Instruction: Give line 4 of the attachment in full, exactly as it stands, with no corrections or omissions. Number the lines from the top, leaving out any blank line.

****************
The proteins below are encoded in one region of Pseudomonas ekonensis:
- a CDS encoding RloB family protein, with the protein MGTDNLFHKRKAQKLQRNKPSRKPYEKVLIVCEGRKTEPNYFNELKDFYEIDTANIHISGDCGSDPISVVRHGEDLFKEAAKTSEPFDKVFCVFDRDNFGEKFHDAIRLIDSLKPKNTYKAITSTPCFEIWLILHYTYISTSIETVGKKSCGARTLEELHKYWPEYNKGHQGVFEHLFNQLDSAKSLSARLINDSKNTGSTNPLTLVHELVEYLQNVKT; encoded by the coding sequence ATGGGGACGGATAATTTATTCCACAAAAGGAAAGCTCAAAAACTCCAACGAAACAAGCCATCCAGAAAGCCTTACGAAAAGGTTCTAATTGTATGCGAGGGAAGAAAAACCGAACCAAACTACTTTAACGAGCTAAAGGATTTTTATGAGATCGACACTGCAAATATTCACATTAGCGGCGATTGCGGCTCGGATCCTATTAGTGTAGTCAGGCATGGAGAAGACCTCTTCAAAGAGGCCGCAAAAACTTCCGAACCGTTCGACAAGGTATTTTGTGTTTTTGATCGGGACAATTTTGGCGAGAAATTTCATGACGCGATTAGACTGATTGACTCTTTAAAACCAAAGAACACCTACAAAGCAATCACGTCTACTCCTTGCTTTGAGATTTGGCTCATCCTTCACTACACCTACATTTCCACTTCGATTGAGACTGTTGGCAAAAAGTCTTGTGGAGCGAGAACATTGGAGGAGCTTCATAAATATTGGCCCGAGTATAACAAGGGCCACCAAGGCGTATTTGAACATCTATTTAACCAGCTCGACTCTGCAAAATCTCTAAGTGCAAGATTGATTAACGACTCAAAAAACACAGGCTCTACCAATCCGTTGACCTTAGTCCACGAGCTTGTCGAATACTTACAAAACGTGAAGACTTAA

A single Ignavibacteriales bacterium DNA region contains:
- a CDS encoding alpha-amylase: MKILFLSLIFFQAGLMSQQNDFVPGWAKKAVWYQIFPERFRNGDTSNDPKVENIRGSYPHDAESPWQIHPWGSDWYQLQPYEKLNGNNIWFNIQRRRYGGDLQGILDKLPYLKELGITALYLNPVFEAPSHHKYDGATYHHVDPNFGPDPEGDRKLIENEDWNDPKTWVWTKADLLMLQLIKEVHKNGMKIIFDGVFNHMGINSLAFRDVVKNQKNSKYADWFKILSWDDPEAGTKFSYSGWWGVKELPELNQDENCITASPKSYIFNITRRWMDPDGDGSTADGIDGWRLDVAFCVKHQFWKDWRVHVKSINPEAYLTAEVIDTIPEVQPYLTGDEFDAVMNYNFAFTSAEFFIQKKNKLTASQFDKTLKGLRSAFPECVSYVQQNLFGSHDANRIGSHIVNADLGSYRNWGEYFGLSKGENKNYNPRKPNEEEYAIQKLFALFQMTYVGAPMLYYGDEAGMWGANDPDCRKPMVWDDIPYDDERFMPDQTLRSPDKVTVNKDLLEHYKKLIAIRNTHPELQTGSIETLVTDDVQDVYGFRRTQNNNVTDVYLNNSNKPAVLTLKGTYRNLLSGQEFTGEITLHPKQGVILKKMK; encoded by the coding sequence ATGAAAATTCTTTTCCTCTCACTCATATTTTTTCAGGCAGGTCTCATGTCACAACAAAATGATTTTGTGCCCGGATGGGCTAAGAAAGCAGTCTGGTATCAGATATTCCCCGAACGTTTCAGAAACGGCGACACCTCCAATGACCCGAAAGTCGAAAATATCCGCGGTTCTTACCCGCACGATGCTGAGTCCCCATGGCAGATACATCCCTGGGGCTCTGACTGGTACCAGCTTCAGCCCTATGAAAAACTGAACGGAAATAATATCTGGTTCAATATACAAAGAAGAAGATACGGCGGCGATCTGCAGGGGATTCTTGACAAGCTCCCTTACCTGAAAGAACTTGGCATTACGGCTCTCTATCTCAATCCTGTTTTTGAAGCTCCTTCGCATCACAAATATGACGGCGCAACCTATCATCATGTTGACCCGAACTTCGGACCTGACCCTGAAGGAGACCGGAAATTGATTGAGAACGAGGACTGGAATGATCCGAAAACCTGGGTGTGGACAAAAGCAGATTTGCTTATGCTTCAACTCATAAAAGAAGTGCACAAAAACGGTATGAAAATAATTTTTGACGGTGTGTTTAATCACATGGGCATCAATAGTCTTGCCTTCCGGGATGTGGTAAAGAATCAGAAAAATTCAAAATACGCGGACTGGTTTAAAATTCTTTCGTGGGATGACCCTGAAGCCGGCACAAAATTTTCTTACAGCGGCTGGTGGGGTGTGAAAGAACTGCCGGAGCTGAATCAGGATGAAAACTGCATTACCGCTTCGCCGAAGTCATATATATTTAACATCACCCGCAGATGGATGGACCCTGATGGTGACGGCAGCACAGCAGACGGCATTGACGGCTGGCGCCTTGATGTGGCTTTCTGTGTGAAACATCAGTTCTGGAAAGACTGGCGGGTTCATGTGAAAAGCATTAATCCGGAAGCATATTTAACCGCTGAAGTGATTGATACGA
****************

- a CDS encoding alpha-amylase: MKILFLSLIFFQAGLMSQQNDFVPGWAKKAVWYQIFPERFRNGDTSNDPKVENIRGSYPHDAESPWQIHPWGSDWYQLQPYEKLNGNNIWFNIQRRRYGGDLQGILDKLPYLKELGITALYLNPVFEAPSHHKYDGATYHHVDPNFGPDPEGDRKLIENEDWNDPKTWVWTKADLLMLQLIKEVHKNGMKIIFDGVFNHMGINSLAFRDVVKNQKNSKYADWFKILSWDDPEAGTKFSYSGWWGVKELPELNQDENCITASPKSYIFNITRRWMDPDGDGSTADGIDGWRLDVAFCVKHQFWKDWRVHVKSINPEAYLTAEVIDTIPEVQPYLTGDEFDAVMNYNFAFTSAEFFIQKKNKLTASQFDKTLKGLRSAFPECVSYVQQNLFGSHDANRIGSHIVNADLGSYRNWGEYFGLSKGENKNYNPRKPNEEEYAIQKLFALFQMTYVGAPMLYYGDEAGMWGANDPDCRKPMVWDDIPYDDERFMPDQTLRSPDKVTVNKDLLEHYKKLIAIRNTHPELQTGSIETLVTDDVQDVYGFRRTQNNNVTDVYLNNSNKPAVLTLKGTYRNLLSGQEFTGEITLHPKQGVILKKMK; encoded by the coding sequence ATGAAAATTCTTTTCCTCTCACTCATATTTTTTCAGGCAGGTCTCATGTCACAACAAAATGATTTTGTGCCCGGATGGGCTAAGAAAGCAGTCTGGTATCAGATATTCCCCGAACGTTTCAGAAACGGCGACACCTCCAATGACCCGAAAGTCGAAAATATCCGCGGTTCTTACCCGCACGATGCTGAGTCCCCATGGCAGATACATCCCTGGGGCTCTGACTGGTACCAGCTTCAGCCCTATGAAAAACTGAACGGAAATAATATCTGGTTCAATATACAAAGAAGAAGATACGGCGGCGATCTGCAGGGGATTCTTGACAAGCTCCCTTACCTGAAAGAACTTGGCATTACGGCTCTCTATCTCAATCCTGTTTTTGAAGCTCCTTCGCATCACAAATATGACGGCGCAACCTATCATCATGTTGACCCGAACTTCGGACCTGACCCTGAAGGAGACCGGAAATTGATTGAGAACGAGGACTGGAATGATCCGAAAACCTGGGTGTGGACAAAAGCAGATTTGCTTATGCTTCAACTCATAAAAGAAGTGCACAAAAACGGTATGAAAATAATTTTTGACGGTGTGTTTAATCACATGGGCATCAATAGTCTTGCCTTCCGGGATGTGGTAAAGAATCAGAAAAATTCAAAATACGCGGACTGGTTTAAAATTCTTTCGTGGGATGACCCTGAAGCCGGCACAAAATTTTCTTACAGCGGCTGGTGGGGTGTGAAAGAACTGCCGGAGCTGAATCAGGATGAAAACTGCATTACCGCTTCGCCGAAGTCATATATATTTAACATCACCCGCAGATGGATGGACCCTGATGGTGACGGCAGCACAGCAGACGGCATTGACGGCTGGCGCCTTGATGTGGCTTTCTGTGTGAAACATCAGTTCTGGAAAGACTGGCGGGTTCATGTGAAAAGCATTAATCCGGAAGCATATTTAACCGCTGAAGTGATTGATACGA